“After seeing the fantastic work undertaken by all of the staff at the centre in the various programs, and seeing how rewarding their jobs could be, I decided to change my career path and become a Teacher of the Deaf – it seemed to be a very fulfilling career path to take.”
To celebrate our 50th year anniversary, Telethon Speech & Hearing (TSH) will be showcasing 50 stories of people who have been a part of our organisation’s history since 1967.
Today’s highlighted story is from Kendra Buss, a TSH Teacher of the Deaf whose son also went through our program.
Q. What year did you begin working with the organisation?
K: I began working in the TSH Outpost Program in 2015.
Q. You mentioned you were first involved with TSH as a parent. What program(s) was your child enrolled in, and for how long?
K: My son, Haydn, was enrolled in the Hearing Impaired Playgroup just after his third birthday, in 2006. He attended Playgroup and had individual sessions with a Teacher of the Deaf a couple of times a week. After a year in Playgroup, he moved into the kindy-aged Chatterbox program. He attended Chatterbox 2 days a week, as well as attending another local mainstream kindy 2 days a week. Some of the amazing team who worked with him 10 years ago are still at TSH working with Deaf and Hard of Hearing students today!
Q. How did you hear about TSH? Why did you decide to choose us to help your child?
K: Haydn lost his hearing during a battle with Pneumococcal Meningitis at the age of 13 months. It took nearly 2 years of numerous hospital appointments to get a definitive diagnosis about his hearing! When we were given the diagnosis, we were also given options of where to seek help in our daunting new journey. Whilst exploring the options, I visited TSH and met with the Principal of the Early Intervention Program and was immediately drawn to her unbelievable warmth, compassion and understanding. I knew at once that TSH was the right place for us.
Q. What motivated you to return to TSH now as a staff member?
K: After seeing the fantastic work undertaken by all of the staff at the centre in the various programs, and seeing how rewarding their jobs could be, I decided to change my career path and become a Teacher of the Deaf – it seemed to be a very fulfilling career path to take. This meant that I had to undertake a Diploma in Education followed by a Masters in Special Education – Specialising in Deaf and Hard of Hearing (which I am just over half way through and thoroughly enjoying!). I had hoped to come back to TSH in a working role due to the positive experiences we’d had in the programs there as a family and so felt very fortunate to be offered a teaching position in Outpost. I love the family-centred approach provided at TSH.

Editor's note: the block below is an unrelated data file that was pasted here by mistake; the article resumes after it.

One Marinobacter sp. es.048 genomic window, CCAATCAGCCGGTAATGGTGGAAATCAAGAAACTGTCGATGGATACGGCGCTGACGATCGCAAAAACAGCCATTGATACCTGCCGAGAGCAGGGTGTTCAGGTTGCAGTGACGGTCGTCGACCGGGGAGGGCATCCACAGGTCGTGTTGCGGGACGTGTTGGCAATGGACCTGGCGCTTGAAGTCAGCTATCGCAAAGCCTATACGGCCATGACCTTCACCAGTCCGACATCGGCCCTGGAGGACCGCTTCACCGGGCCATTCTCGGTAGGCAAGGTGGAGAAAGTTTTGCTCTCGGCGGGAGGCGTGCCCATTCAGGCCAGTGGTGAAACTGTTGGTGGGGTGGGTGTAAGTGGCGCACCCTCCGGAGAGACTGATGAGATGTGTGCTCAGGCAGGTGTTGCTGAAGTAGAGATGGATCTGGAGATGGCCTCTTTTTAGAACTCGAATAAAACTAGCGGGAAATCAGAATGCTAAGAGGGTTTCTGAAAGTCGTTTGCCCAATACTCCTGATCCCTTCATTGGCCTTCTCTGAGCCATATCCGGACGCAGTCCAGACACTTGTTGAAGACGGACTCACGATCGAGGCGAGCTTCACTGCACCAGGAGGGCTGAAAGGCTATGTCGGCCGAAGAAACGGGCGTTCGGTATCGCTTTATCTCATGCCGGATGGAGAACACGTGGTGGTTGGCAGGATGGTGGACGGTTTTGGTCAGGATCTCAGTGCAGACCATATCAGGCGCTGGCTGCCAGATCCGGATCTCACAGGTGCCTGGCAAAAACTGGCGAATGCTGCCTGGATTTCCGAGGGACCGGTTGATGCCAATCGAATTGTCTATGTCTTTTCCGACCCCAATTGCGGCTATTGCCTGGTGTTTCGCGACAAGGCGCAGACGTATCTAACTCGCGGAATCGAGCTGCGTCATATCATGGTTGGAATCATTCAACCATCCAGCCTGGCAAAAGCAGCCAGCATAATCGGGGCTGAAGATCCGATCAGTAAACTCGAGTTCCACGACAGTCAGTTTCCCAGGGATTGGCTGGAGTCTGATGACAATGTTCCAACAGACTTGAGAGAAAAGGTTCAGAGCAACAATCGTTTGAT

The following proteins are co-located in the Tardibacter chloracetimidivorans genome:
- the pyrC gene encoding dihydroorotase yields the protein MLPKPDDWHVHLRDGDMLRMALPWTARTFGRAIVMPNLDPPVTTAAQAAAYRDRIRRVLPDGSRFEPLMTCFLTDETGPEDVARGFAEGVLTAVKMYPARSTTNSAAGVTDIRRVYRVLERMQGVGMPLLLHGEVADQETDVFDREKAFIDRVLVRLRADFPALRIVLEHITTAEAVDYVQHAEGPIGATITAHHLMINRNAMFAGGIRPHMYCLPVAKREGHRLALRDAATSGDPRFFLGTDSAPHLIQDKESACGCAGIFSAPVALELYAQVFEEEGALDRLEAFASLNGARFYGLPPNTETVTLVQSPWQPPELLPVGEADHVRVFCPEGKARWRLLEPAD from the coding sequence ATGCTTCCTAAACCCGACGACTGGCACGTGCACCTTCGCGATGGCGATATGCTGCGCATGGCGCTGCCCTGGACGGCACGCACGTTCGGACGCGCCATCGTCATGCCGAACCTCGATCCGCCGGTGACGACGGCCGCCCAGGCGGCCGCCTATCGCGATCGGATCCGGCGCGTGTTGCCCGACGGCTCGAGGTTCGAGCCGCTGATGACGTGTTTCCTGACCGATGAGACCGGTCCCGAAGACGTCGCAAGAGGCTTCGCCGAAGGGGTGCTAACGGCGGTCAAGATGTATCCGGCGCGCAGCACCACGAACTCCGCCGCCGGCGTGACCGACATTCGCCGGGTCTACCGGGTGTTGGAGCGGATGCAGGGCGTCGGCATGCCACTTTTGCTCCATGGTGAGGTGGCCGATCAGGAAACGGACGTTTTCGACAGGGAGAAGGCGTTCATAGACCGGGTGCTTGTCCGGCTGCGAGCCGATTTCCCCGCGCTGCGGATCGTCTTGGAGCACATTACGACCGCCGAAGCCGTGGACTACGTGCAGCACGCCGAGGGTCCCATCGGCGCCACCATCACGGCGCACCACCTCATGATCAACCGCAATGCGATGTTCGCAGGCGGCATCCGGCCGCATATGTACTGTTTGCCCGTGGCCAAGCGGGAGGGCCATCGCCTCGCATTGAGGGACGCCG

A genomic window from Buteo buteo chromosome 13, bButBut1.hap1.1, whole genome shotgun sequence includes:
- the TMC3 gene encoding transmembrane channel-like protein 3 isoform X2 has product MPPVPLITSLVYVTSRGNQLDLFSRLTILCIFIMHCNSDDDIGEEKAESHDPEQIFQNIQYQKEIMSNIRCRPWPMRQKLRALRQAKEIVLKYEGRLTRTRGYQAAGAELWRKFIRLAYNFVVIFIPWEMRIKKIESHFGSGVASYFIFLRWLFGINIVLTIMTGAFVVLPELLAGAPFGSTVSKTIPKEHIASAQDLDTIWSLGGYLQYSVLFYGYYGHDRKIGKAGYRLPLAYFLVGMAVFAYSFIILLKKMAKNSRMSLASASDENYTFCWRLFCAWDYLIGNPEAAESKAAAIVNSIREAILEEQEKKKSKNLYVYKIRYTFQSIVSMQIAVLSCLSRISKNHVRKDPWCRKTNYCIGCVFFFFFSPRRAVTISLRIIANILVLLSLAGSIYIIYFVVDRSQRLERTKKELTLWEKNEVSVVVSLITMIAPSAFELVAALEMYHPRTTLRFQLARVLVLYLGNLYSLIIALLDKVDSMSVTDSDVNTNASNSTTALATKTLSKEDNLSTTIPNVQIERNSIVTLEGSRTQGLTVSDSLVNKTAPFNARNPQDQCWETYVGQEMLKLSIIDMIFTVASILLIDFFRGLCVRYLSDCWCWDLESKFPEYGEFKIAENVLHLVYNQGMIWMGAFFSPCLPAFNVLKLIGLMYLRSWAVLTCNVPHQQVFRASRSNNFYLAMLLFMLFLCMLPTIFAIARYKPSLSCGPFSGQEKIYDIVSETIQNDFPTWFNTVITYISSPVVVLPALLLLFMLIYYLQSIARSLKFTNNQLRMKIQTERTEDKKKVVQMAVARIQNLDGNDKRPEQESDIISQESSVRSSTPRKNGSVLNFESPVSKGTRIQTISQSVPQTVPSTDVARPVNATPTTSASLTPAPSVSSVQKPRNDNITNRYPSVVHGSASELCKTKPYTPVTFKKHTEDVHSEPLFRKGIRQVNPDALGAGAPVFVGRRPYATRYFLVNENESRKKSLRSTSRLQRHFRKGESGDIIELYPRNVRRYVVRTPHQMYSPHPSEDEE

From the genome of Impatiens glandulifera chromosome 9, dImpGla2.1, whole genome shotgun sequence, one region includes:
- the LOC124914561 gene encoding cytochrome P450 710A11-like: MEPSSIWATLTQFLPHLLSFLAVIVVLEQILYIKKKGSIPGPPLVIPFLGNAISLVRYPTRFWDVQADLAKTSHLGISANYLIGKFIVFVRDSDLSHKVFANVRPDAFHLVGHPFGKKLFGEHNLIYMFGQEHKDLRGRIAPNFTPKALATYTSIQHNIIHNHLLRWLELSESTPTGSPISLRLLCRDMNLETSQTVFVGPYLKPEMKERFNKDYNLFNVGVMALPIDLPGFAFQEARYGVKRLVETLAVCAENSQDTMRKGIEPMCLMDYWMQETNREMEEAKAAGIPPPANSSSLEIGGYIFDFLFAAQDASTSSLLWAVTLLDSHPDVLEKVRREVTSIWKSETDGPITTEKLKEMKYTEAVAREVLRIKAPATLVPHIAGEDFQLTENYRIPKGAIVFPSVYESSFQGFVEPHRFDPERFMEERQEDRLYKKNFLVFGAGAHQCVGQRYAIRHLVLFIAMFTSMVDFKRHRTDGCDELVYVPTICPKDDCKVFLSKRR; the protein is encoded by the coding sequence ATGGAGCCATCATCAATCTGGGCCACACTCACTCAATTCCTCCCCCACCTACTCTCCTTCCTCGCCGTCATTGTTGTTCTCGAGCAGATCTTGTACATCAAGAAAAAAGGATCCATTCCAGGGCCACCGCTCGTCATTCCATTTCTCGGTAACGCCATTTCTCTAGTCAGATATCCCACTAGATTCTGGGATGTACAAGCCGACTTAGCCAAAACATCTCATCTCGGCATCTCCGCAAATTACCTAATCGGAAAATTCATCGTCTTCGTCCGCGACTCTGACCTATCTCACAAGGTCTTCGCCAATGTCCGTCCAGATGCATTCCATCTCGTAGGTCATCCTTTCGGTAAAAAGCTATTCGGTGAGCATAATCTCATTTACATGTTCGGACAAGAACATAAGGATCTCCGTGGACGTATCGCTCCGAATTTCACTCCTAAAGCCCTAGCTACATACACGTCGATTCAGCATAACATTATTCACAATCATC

Q. How have you seen the organisation change over the years?
K: When we first enrolled in TSH, the staff were all situated in the same building. There were some structural changes beginning to take place and in his Kindy year, Haydn’s classroom was located in a demountable out the back of TSH – I remember trudging through the sand and mud to get to class that year!
Along with the structural changes there have also been staff changes – TSH has grown so much. On my first day as a staff member though, it was heartening to see many familiar faces still working at TSH after all that time since we’d left – a testament to the strength of the TSH programs.
I have also seen TSH venture into the corporate sector with venue hire – what a stunning location we are in, right next to Lake Monger!
Q. As a former parent, what is one piece of advice you could give to another family who is just beginning their journey with TSH now?
K: Get involved and be prepared to be your child’s advocate for the long haul! It will be worth it.
Q. How do you hope TSH grows into the future?
K: I hope that we can continue to offer the quality programs we currently provide for babies and children of all ages, and be able to offer support to more children in these programs.
Kendra and Haydn in 2005.
Kendra is a Teacher of the Deaf, and joined our team in 2015.
Currently supporting our Outpost students, Kendra spends a majority of her days at John Wollaston making sure each child in our program gains the maximum benefit from their education despite their hearing loss.
As a Teacher of the Deaf, Kendra helps students with language, literacy, curriculum access and social and emotional well-being.